Last week, Turkey’s president, Tayyip Erdogan, hosted the president of Israel, Isaac Herzog, in his palace in Ankara. The purpose of the festive meeting was to end fifteen years of cold and often hostile relations. There have been previous attempts to thaw the relations between the two countries, but for various reasons, it did not happen. I hope that this time it will succeed.
There are many good reasons to warm up the ties between Israel and Turkey. The economy is the most obvious reason, and probably the most important. The economy sustains the entire world. It sustains every country and every family, and I think that a sense of mutual dependence among people and nations is good. This is why our sages wrote, “Go and make a living off of each other” (Sanhedrin 16a), since this kind of connection is the safest.
Also, in a sense, Turkey and Israel have a lot in common. Both countries are “somewhere” between east and west; and both are looked upon as “outsiders” by NATO, even though Turkey is a member and Israel is officially a Major Strategic Partner. Therefore, we have a mutual interest in collaborating; we can really assist one another.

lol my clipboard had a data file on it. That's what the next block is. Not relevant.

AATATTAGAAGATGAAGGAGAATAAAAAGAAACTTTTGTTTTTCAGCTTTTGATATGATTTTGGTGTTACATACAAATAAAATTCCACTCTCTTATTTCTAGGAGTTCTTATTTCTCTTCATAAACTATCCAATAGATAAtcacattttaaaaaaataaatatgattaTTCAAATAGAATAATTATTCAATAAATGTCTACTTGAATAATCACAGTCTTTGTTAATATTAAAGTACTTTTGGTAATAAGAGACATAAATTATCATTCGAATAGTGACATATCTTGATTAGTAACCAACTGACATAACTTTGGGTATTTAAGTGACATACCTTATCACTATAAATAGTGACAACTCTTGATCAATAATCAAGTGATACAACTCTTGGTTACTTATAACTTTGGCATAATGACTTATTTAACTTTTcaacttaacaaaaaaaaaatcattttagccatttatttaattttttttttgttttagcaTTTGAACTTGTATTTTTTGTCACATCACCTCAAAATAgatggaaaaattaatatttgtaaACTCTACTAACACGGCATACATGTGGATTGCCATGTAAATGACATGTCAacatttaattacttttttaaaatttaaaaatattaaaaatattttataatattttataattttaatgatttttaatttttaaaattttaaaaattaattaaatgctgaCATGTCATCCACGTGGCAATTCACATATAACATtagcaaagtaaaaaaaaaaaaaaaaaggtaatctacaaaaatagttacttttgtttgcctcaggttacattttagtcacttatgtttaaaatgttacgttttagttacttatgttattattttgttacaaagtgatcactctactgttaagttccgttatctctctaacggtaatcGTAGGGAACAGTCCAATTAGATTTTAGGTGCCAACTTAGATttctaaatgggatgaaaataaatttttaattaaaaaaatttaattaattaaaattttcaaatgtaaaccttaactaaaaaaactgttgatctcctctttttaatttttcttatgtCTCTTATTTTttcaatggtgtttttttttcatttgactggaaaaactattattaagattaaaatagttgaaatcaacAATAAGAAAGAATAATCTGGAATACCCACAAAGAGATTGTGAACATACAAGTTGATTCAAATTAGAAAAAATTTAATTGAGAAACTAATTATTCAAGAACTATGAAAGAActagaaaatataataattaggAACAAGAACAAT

As for the conflicts of the past, I think they were necessary and, in retrospect, even helpful, as they now form the basis for our rapprochement. If we had had no disagreements in the past, we would have nothing to overcome, no distance from which to draw closer. Consequently, it would be impossible to create closeness. Now that these differences have subsided for some time, it is possible to rise above them and form a strong bond between us.
When there is no disagreement, there is nothing to overcome. If there is nothing to overcome, there is no motivation to draw closer. This is why King Solomon, the wisest of men, said, “Love will cover all crimes” (Prov. 10:12), meaning that hatred is there so we can cover it with love.
Besides the economy, there are other ways we can help each other out. We can help each other in international relations, in various technological developments, and in many other areas. Moreover, traditionally, Turkey and Israel have never been on particularly bad terms; there is no inherent hatred between us, no historical enmity. But even if there were such antagonism, it would be just another impetus to cover it with friendship, as I just mentioned.
On a more personal level, I have been to Turkey several times in the past, and wherever I went, I did not sense any negative feelings. The Turkish are very civilized people. They are an ancient nation, very powerful, and I do not think we should have any problems with them.
The disputes of the past are just politics. And the good thing about politics is that it changes quickly, while the inner feelings remain. Therefore, I think we can look to a better future, learn from the past, and cover all the crimes with love.